South Australia Spinal Cord Injury Service (SASCIS)
The South Australian Spinal Cord Injury service (SASCIS) is a Statewide service which also covers the Northern Territory and Western New South Wales.
The SASCIS provides acute injury management, rehabilitation and follow-up for people who have suffered spinal cord injury or disease.
The SASCIS team is lead by Dr Ruth Marshall, the Medical Director, and comprises a team of spinal cord injury nurses, physiotherapists, occupational therapists, physical educators, social workers, clinical psychologist and peer advocates. SASCIS provides both inpatient and outpatient rehabilitation programs, tailored to individual patient needs.
The "hub" of SASCIS is located at Hampstead Rehabilitation Centre. The Hampstead Spinal Injury Unit is the only inpatient spinal rehabilitation unit in South Australia. Referrals to the 25 bed inpatient unit at Hampstead are accepted from medical teams at an early stage in recovery. A SASCIS inpatient referral form should be used for all referrals to facilitate assessment.
Printable Referral Form (32 kB)
Hampstead has a range of therapy and recreation facilities available for patients. Research also plays an important role, with SASCIS staff actively involved in a range of research programs aimed at improving the treatment and quality of life for people with spinal cord injury.
SASCIS Rehabilitation Manual
Further information about spinal cord injury and our service is located in the SASCIS Rehabilitation Manual. We invite you to review the chapters below.
Foreword.pdf (53 kB)
Table of Contents.pdf (73 kB)
Chapter 1: Anatomy of the Spinal and Nervous System.pdf (467 kB)
Chapter 2: Spinal Cord Injury.pdf (112 kB)
Chapter 3: Impact of SCI on the Musculoskeletal System.pdf (117 kB)
Chapter 4: Autonomic Nervous System.pdf (104 kB)
Chapter 5: Skin Care.pdf (308 kB)
Chapter 6: Bladder Care.pdf (106 kB)
Chapter 7: Bowel Management.pdf (82 kB)
Chapter 8: Sexuality & Fertility.pdf (534 kB)
Chapter 9: Medications.pdf (140 kB)
Chapter 10: Adjusting to Life after Spinal Cord Injury.pdf (72 kB)
Chapter 11: The Spinal Injury Unit Team.pdf (197 kB)
Chapter 12: Services Associated with the Spinal Injury Unit.pdf (172 kB)
Chapter 13: Equipment, Seating and Posture.pdf (220 kB)
Chapter 14: ‘Getting By’ at Hampstead.pdf (110 kB)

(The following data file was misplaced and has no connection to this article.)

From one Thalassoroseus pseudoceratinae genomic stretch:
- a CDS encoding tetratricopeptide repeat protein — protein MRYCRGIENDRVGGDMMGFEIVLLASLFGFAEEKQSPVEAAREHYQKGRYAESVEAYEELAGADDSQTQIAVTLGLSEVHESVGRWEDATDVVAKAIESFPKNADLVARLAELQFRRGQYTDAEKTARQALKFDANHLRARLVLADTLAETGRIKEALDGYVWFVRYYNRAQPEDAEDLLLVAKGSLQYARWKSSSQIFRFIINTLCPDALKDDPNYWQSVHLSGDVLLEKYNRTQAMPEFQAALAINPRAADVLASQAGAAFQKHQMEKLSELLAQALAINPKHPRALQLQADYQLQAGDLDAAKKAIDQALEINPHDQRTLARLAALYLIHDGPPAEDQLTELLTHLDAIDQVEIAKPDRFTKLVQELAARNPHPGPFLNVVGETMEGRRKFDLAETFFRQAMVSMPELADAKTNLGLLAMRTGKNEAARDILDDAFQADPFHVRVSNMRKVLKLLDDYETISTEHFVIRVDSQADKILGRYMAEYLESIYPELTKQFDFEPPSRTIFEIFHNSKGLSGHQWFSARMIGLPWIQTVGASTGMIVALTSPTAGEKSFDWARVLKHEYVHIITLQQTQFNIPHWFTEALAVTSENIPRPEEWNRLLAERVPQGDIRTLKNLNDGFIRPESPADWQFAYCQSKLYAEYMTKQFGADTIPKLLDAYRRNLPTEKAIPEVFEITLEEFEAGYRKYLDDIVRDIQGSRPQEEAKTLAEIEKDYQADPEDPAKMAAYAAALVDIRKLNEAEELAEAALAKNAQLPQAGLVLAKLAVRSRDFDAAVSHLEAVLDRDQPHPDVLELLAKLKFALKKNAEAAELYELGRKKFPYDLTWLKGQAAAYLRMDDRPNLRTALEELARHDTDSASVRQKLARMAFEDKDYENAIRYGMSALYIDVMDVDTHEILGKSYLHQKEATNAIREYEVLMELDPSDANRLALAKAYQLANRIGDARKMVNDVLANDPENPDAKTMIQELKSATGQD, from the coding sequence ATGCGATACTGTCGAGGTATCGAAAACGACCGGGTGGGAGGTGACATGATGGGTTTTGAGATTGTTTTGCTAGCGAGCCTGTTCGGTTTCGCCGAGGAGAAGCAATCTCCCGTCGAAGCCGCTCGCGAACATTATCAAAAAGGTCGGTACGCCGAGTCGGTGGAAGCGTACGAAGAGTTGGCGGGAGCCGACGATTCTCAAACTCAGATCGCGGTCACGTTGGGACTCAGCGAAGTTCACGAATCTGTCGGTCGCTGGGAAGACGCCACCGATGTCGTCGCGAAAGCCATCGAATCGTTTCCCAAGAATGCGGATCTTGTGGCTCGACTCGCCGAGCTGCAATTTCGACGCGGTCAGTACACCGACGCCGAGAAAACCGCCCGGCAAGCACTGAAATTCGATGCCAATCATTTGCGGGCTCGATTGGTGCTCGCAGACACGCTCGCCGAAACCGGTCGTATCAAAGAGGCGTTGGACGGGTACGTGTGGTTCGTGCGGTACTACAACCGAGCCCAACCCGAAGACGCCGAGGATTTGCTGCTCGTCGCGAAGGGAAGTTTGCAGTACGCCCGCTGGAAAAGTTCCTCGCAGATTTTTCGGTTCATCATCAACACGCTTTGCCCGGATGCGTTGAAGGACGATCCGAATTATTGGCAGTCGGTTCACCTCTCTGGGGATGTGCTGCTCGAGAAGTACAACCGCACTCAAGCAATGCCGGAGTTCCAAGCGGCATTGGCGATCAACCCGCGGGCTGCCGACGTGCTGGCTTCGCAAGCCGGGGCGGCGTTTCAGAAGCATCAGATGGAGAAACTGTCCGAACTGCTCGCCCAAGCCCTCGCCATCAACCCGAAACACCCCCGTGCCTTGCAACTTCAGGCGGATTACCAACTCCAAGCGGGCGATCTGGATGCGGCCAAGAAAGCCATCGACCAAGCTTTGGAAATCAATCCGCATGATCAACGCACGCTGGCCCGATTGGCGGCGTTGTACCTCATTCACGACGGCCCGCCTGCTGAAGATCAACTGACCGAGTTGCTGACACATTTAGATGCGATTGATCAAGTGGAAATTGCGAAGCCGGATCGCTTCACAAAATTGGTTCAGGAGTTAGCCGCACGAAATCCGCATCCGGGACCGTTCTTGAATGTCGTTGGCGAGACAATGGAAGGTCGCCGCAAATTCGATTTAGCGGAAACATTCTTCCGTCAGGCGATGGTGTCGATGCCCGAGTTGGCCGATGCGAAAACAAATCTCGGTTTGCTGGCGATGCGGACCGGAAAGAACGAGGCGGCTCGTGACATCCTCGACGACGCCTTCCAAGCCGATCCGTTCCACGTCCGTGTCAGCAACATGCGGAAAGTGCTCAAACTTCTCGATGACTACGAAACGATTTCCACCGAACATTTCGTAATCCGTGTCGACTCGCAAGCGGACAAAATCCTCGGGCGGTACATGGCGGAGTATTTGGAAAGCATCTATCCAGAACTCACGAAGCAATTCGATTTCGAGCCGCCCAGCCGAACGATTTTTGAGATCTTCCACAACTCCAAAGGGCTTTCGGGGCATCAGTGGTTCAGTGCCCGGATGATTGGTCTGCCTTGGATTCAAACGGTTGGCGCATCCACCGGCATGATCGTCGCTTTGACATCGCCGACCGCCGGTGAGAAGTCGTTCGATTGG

Chapter 15: Handouts and Specific Information.pdf (94 kB)
Chapter 16: Troubleshooting Guide.pdf (72 kB)
Chapter 17: Glossary of Terms.pdf (107 kB)
Treatment of Autonomic Dysreflexia
Experimental Treatments for SCI
What you should know if you are considering participation in a clinical trial
This easy-to-read booklet, produced by the ICCP (International Campaign for Cures for spinal cord injury Paralysis), provides you first with an overview of the ASIA scale and spontaneous recovery, and then looks at the risks of unapproved treatments. You will discover how clinical trials work, from Phase 1 to Phase 4, as well as the basics of trial design and pre-clinical studies. You will read about the ethics of clinical trials, bias, controls, and the importance of informed consent are then discussed, followed by a review of some scales that are used to measure functional benefits. You will learn about some concerns that might arise regarding the possibility of taking part in a future trial after already participating in a trial. You will then be introduced to some experimental approaches to SCI currently being studied. Finally, the document provides you with a list of questions that you can pose to a researcher inviting you to participate in a human study. This checklist might assist you in your decision whether or not to participate in the trial.
Download the summary containing the Participation Checklist;
What you should know summary + Participation Checklist. (1.09 mB)
Alternatively, you can download the full version from the ICORD (International Collaboration on Repair Discoveries).